Brave Button Pilot
The Brave Button Pilot was made possible through our strong, collaborative relationships with individuals and organizations at the frontlines of the overdose crisis. Over the past year and a half, Brave has connected with and interviewed over 100 stakeholders in Vancouver’s Downtown Eastside - including people who use drugs, frontline responders, harm reduction workers, and community organizations - whose insight formed the foundation of this pilot project.
Funded by VanCity, Brave ran a pilot in partnership with RainCity Housing in June 2018 to test Brave Buttons in action. The buttons system was tested over 11 days in a supportive housing complex in Vancouver’s Downtown Eastside, a neighborhood deeply affected by the opioid crisis. Many of the building’s residents actively use drugs and on-site overdoses - while rarely fatal - are regular occurrences. The pilot goal was to offer building residents a simple way to access safer drug consumption and test whether people will use an internet-enabled button to access peer support.
Buttons were installed in 17 rooms and connected to the internet via Bluetooth. Button pushes triggered a text message to be sent to two phones located on site - one for peer workers and the other for staff. The text message requested a check-in on the specific room that the button was in within 3 to 5 minutes. A reminder text was sent a few minutes later.
Brave makes a conscious effort to ensure that its work in community is trauma-informed and peer-centered. One-on-one interviews were conducted before the pilot with building staff and each of the 21 building residents, who were compensated for their time. Brave also hired a peer worker to be on site at least 30 hours/week during the pilot. Fair compensation of peer participants in Brave’s initiatives is imperative to building reciprocity with the people we are serving.
Once distributed, Brave Buttons were stationed in each room at a location of the tenant’s choosing. Roughly 50% of tenants chose to place buttons underneath their lightswitch, ~30% chose to place it near their sink and mirror, the remaining 20% placed the button near their bed.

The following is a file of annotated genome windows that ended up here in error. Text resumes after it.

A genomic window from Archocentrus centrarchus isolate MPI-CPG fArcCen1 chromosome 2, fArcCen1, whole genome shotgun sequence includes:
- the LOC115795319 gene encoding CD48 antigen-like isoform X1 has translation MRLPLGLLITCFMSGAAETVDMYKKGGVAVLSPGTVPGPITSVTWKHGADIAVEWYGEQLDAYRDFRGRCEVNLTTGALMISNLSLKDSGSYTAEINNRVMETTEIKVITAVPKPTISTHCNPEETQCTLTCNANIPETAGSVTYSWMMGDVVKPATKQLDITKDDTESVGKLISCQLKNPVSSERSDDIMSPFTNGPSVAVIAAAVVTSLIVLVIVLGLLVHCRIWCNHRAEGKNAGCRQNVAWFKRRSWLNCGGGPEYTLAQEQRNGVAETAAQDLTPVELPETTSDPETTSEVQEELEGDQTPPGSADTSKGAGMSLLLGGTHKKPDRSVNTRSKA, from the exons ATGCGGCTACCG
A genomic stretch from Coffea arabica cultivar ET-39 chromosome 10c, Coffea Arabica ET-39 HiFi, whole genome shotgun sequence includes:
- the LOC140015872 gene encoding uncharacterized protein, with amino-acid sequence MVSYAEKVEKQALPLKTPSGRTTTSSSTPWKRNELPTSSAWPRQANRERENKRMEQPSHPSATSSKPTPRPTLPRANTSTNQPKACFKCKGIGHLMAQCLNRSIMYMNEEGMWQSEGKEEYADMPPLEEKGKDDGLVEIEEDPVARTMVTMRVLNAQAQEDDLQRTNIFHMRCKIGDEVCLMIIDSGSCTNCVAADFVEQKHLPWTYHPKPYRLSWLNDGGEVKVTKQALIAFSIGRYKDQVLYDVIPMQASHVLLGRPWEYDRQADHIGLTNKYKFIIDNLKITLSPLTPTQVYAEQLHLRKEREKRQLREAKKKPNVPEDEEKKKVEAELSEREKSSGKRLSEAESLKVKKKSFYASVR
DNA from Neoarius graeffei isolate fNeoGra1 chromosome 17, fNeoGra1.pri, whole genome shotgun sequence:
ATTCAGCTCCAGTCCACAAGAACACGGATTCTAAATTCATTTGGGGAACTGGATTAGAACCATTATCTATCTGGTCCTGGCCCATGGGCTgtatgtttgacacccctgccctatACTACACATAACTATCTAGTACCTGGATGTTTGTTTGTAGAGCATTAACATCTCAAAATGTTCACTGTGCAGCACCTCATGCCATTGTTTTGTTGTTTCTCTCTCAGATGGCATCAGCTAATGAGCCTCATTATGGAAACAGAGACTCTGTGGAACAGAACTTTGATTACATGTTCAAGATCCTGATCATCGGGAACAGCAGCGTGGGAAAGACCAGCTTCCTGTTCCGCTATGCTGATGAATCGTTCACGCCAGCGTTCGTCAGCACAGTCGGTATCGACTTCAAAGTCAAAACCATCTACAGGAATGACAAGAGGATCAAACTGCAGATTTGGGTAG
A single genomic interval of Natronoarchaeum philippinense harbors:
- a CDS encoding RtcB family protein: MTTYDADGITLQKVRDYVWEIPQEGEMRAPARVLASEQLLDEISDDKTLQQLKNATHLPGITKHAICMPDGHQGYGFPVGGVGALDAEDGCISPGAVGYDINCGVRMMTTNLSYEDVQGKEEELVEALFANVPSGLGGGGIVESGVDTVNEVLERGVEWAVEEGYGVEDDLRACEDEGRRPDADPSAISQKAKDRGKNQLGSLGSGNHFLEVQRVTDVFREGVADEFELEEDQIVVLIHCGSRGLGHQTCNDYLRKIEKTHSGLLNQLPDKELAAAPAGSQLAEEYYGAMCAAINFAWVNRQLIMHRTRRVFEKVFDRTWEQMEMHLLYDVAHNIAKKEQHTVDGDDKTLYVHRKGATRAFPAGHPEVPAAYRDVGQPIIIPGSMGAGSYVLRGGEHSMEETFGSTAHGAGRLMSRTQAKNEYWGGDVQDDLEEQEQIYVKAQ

65% of residents with a button used it to request support.
Excluding accidental or testing presses, the majority of requests were for supervised consumption. A significant portion of requests were for support in emergency situations, such as overdose or a violent guest.
Of the remaining residents that did not use their Brave Button, all stated that they would have if they felt uneasy or unsafe, suggesting the potential for an incredibly successful adoption rate.
100% of residents reported feeling safer with in-room Brave Buttons and said they wanted permanent access.
“It’s a good thing to have the button. I completely feel safer with it there.”
“It’s a great idea, we just need it for longer.”
“It’ll take a few months? Fuck that shit, you guys better be back soon.”
“I think it’s a good idea permanently…It should be automatically offered to people when they get a prescription.”
Through the Brave Button pilot, we confirmed that residents are willing to use the button technology to reduce their own, and their visitors, risk of overdose. Interviews were conducted again with building residents and staff once the pilot ended. From these, we learned about product improvements, like designing the button to request both normal and urgent assistance. We are confident that other people in similar housing situations will be willing to embrace this technology.
Staff also expressed positive outcomes from the pilot. One staff member shared: “Normally we wouldn’t know if [tenants] were using…the button brought us closer. It brought relationships out that normally we wouldn’t have had. People invited us into their space, into their room, at moments where they wouldn’t have previously.”
Overall, we consider the pilot a huge success an are excited to continue to grow the technology with the Brave community.